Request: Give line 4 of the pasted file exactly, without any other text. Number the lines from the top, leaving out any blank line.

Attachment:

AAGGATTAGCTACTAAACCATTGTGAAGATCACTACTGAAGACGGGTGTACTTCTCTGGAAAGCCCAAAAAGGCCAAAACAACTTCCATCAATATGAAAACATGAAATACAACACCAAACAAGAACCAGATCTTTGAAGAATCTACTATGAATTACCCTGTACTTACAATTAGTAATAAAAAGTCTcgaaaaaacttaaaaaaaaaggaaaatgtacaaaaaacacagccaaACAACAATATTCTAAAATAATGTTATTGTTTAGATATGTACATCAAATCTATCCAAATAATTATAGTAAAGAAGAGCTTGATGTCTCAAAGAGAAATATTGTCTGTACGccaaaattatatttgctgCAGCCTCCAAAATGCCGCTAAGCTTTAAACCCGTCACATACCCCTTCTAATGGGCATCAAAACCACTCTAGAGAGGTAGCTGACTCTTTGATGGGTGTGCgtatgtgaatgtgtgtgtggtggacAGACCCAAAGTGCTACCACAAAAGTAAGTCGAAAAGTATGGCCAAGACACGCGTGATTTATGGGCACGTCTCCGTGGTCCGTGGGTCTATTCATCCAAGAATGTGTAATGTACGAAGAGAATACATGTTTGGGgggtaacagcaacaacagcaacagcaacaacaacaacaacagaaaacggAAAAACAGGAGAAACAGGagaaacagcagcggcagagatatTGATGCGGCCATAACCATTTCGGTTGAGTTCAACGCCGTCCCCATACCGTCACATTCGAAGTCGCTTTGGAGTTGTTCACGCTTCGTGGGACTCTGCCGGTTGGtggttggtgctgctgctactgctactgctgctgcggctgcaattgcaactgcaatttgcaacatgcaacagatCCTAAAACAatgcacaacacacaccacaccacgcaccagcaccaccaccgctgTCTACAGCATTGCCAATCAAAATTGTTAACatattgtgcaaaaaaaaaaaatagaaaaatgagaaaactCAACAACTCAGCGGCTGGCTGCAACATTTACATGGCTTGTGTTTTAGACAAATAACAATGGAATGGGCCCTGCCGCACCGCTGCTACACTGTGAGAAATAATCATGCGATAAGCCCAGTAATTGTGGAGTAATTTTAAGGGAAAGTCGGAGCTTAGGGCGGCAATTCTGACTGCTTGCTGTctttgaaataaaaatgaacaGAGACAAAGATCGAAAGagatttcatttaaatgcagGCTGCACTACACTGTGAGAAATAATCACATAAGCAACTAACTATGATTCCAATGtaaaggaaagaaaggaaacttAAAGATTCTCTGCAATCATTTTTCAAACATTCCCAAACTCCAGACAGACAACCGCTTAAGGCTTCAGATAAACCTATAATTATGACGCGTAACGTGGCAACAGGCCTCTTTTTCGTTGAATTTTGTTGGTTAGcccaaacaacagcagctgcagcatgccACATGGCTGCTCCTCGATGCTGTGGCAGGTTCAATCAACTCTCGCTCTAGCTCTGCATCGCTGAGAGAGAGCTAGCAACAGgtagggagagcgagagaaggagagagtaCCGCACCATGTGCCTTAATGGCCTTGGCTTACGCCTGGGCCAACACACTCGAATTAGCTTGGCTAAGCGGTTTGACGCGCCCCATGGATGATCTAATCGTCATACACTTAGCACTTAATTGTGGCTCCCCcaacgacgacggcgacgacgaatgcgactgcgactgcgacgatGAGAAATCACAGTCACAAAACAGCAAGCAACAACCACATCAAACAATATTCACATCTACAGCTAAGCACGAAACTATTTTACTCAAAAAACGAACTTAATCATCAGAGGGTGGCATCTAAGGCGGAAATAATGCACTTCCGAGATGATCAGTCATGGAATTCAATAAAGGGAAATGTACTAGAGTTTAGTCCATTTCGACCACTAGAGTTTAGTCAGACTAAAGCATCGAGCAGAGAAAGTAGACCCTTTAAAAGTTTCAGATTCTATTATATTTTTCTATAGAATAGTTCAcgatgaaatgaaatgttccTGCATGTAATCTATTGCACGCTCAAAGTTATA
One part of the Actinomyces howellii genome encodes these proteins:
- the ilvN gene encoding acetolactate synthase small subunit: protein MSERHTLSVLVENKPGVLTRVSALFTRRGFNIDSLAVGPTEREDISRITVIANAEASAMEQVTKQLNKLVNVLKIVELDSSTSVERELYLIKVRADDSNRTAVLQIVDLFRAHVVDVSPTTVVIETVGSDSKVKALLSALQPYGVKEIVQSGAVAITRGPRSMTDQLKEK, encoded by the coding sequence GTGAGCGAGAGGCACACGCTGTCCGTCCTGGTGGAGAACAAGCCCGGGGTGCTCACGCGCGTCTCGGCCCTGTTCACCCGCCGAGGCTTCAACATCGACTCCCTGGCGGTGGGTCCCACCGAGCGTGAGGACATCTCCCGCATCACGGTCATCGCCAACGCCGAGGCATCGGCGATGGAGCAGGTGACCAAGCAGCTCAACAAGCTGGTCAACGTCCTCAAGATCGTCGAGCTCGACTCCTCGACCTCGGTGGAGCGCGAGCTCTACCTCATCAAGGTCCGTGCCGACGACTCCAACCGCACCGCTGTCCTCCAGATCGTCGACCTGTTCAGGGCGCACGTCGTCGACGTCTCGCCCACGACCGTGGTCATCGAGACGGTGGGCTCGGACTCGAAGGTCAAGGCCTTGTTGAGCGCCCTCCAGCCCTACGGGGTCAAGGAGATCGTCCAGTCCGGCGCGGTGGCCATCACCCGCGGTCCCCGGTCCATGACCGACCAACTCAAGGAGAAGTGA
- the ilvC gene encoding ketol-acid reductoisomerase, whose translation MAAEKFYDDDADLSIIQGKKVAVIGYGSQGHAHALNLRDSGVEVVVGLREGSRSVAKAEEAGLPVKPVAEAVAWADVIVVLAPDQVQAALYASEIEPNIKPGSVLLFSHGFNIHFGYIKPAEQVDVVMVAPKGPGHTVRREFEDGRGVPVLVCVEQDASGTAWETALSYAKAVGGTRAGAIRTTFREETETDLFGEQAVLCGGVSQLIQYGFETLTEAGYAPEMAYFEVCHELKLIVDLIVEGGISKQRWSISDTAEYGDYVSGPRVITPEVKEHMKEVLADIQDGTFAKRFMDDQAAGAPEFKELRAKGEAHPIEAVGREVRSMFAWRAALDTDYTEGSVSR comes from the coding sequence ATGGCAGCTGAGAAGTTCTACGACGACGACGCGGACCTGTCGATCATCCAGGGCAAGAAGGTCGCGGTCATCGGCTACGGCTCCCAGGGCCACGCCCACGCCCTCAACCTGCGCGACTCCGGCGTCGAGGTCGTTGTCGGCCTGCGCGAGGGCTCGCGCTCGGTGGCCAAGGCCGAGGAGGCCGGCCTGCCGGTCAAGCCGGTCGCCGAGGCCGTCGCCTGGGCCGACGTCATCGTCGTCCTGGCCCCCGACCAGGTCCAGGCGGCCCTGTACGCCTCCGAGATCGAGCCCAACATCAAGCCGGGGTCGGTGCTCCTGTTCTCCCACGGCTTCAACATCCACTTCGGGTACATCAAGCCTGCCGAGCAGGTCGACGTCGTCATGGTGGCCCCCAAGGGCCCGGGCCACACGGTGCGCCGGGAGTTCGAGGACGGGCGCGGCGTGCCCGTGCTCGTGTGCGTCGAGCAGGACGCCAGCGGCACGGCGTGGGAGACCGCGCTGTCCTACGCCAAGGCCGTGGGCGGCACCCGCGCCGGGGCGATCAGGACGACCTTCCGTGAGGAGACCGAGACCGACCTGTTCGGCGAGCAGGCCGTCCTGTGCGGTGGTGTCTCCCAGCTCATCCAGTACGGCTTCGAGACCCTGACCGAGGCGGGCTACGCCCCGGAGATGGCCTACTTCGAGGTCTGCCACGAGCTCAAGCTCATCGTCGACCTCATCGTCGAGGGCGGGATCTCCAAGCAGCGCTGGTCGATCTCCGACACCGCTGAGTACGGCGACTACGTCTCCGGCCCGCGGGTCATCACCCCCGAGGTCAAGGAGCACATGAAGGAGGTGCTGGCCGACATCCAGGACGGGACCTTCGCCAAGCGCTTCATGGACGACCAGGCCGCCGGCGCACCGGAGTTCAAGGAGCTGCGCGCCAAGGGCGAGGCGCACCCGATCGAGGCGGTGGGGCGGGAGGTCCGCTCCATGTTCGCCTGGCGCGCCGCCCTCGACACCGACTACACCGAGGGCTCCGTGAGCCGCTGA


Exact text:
- the ilvC gene encoding ketol-acid reductoisomerase, whose translation MAAEKFYDDDADLSIIQGKKVAVIGYGSQGHAHALNLRDSGVEVVVGLREGSRSVAKAEEAGLPVKPVAEAVAWADVIVVLAPDQVQAALYASEIEPNIKPGSVLLFSHGFNIHFGYIKPAEQVDVVMVAPKGPGHTVRREFEDGRGVPVLVCVEQDASGTAWETALSYAKAVGGTRAGAIRTTFREETETDLFGEQAVLCGGVSQLIQYGFETLTEAGYAPEMAYFEVCHELKLIVDLIVEGGISKQRWSISDTAEYGDYVSGPRVITPEVKEHMKEVLADIQDGTFAKRFMDDQAAGAPEFKELRAKGEAHPIEAVGREVRSMFAWRAALDTDYTEGSVSR comes from the coding sequence ATGGCAGCTGAGAAGTTCTACGACGACGACGCGGACCTGTCGATCATCCAGGGCAAGAAGGTCGCGGTCATCGGCTACGGCTCCCAGGGCCACGCCCACGCCCTCAACCTGCGCGACTCCGGCGTCGAGGTCGTTGTCGGCCTGCGCGAGGGCTCGCGCTCGGTGGCCAAGGCCGAGGAGGCCGGCCTGCCGGTCAAGCCGGTCGCCGAGGCCGTCGCCTGGGCCGACGTCATCGTCGTCCTGGCCCCCGACCAGGTCCAGGCGGCCCTGTACGCCTCCGAGATCGAGCCCAACATCAAGCCGGGGTCGGTGCTCCTGTTCTCCCACGGCTTCAACATCCACTTCGGGTACATCAAGCCTGCCGAGCAGGTCGACGTCGTCATGGTGGCCCCCAAGGGCCCGGGCCACACGGTGCGCCGGGAGTTCGAGGACGGGCGCGGCGTGCCCGTGCTCGTGTGCGTCGAGCAGGACGCCAGCGGCACGGCGTGGGAGACCGCGCTGTCCTACGCCAAGGCCGTGGGCGGCACCCGCGCCGGGGCGATCAGGACGACCTTCCGTGAGGAGACCGAGACCGACCTGTTCGGCGAGCAGGCCGTCCTGTGCGGTGGTGTCTCCCAGCTCATCCAGTACGGCTTCGAGACCCTGACCGAGGCGGGCTACGCCCCGGAGATGGCCTACTTCGAGGTCTGCCACGAGCTCAAGCTCATCGTCGACCTCATCGTCGAGGGCGGGATCTCCAAGCAGCGCTGGTCGATCTCCGACACCGCTGAGTACGGCGACTACGTCTCCGGCCCGCGGGTCATCACCCCCGAGGTCAAGGAGCACATGAAGGAGGTGCTGGCCGACATCCAGGACGGGACCTTCGCCAAGCGCTTCATGGACGACCAGGCCGCCGGCGCACCGGAGTTCAAGGAGCTGCGCGCCAAGGGCGAGGCGCACCCGATCGAGGCGGTGGGGCGGGAGGTCCGCTCCATGTTCGCCTGGCGCGCCGCCCTCGACACCGACTACACCGAGGGCTCCGTGAGCCGCTGA